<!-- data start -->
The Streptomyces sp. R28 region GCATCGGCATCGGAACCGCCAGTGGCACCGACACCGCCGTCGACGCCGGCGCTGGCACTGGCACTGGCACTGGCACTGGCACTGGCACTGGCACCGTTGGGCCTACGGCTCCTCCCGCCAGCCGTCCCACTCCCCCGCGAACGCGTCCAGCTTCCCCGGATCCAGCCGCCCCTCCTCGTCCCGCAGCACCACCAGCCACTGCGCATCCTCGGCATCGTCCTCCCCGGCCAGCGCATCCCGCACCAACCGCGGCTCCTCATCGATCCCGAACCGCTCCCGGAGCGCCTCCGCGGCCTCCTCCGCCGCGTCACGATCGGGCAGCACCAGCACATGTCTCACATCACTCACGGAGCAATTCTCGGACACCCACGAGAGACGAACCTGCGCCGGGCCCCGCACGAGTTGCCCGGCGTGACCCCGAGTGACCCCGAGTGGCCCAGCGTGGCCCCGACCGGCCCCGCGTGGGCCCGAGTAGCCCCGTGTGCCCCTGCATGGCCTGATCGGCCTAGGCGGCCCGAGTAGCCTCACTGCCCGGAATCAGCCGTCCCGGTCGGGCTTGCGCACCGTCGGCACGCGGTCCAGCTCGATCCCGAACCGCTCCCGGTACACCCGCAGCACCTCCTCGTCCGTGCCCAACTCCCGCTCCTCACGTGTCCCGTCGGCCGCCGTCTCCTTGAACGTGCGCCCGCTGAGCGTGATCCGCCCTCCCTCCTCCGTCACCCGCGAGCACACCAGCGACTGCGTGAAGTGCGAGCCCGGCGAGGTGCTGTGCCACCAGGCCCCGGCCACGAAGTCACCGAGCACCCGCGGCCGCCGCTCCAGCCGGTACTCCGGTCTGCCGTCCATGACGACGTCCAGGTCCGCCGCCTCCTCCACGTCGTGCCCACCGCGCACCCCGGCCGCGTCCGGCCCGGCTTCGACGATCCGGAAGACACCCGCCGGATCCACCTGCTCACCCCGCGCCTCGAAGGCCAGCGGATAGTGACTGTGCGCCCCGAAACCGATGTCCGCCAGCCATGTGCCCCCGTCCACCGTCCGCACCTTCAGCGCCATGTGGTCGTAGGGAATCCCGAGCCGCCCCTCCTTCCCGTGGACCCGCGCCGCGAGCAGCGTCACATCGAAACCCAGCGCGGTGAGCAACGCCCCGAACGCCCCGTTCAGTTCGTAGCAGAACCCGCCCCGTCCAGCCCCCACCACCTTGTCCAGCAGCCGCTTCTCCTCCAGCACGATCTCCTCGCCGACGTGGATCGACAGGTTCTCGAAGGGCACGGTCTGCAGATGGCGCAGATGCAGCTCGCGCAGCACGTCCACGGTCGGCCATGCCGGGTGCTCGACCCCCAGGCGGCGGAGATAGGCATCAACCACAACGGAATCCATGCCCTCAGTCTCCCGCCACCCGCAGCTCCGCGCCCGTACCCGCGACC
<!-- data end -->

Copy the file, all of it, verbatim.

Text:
The Streptomyces sp. R28 region GCATCGGCATCGGAACCGCCAGTGGCACCGACACCGCCGTCGACGCCGGCGCTGGCACTGGCACTGGCACTGGCACTGGCACTGGCACTGGCACCGTTGGGCCTACGGCTCCTCCCGCCAGCCGTCCCACTCCCCCGCGAACGCGTCCAGCTTCCCCGGATCCAGCCGCCCCTCCTCGTCCCGCAGCACCACCAGCCACTGCGCATCCTCGGCATCGTCCTCCCCGGCCAGCGCATCCCGCACCAACCGCGGCTCCTCATCGATCCCGAACCGCTCCCGGAGCGCCTCCGCGGCCTCCTCCGCCGCGTCACGATCGGGCAGCACCAGCACATGTCTCACATCACTCACGGAGCAATTCTCGGACACCCACGAGAGACGAACCTGCGCCGGGCCCCGCACGAGTTGCCCGGCGTGACCCCGAGTGACCCCGAGTGGCCCAGCGTGGCCCCGACCGGCCCCGCGTGGGCCCGAGTAGCCCCGTGTGCCCCTGCATGGCCTGATCGGCCTAGGCGGCCCGAGTAGCCTCACTGCCCGGAATCAGCCGTCCCGGTCGGGCTTGCGCACCGTCGGCACGCGGTCCAGCTCGATCCCGAACCGCTCCCGGTACACCCGCAGCACCTCCTCGTCCGTGCCCAACTCCCGCTCCTCACGTGTCCCGTCGGCCGCCGTCTCCTTGAACGTGCGCCCGCTGAGCGTGATCCGCCCTCCCTCCTCCGTCACCCGCGAGCACACCAGCGACTGCGTGAAGTGCGAGCCCGGCGAGGTGCTGTGCCACCAGGCCCCGGCCACGAAGTCACCGAGCACCCGCGGCCGCCGCTCCAGCCGGTACTCCGGTCTGCCGTCCATGACGACGTCCAGGTCCGCCGCCTCCTCCACGTCGTGCCCACCGCGCACCCCGGCCGCGTCCGGCCCGGCTTCGACGATCCGGAAGACACCCGCCGGATCCACCTGCTCACCCCGCGCCTCGAAGGCCAGCGGATAGTGACTGTGCGCCCCGAAACCGATGTCCGCCAGCCATGTGCCCCCGTCCACCGTCCGCACCTTCAGCGCCATGTGGTCGTAGGGAATCCCGAGCCGCCCCTCCTTCCCGTGGACCCGCGCCGCGAGCAGCGTCACATCGAAACCCAGCGCGGTGAGCAACGCCCCGAACGCCCCGTTCAGTTCGTAGCAGAACCCGCCCCGTCCAGCCCCCACCACCTTGTCCAGCAGCCGCTTCTCCTCCAGCACGATCTCCTCGCCGACGTGGATCGACAGGTTCTCGAAGGGCACGGTCTGCAGATGGCGCAGATGCAGCTCGCGCAGCACGTCCACGGTCGGCCATGCCGGGTGCTCGACCCCCAGGCGGCGGAGATAGGCATCAACCACAACGGAATCCATGCCCTCAGTCTCCCGCCACCCGCAGCTCCGCGCCCGTACCCGCGACC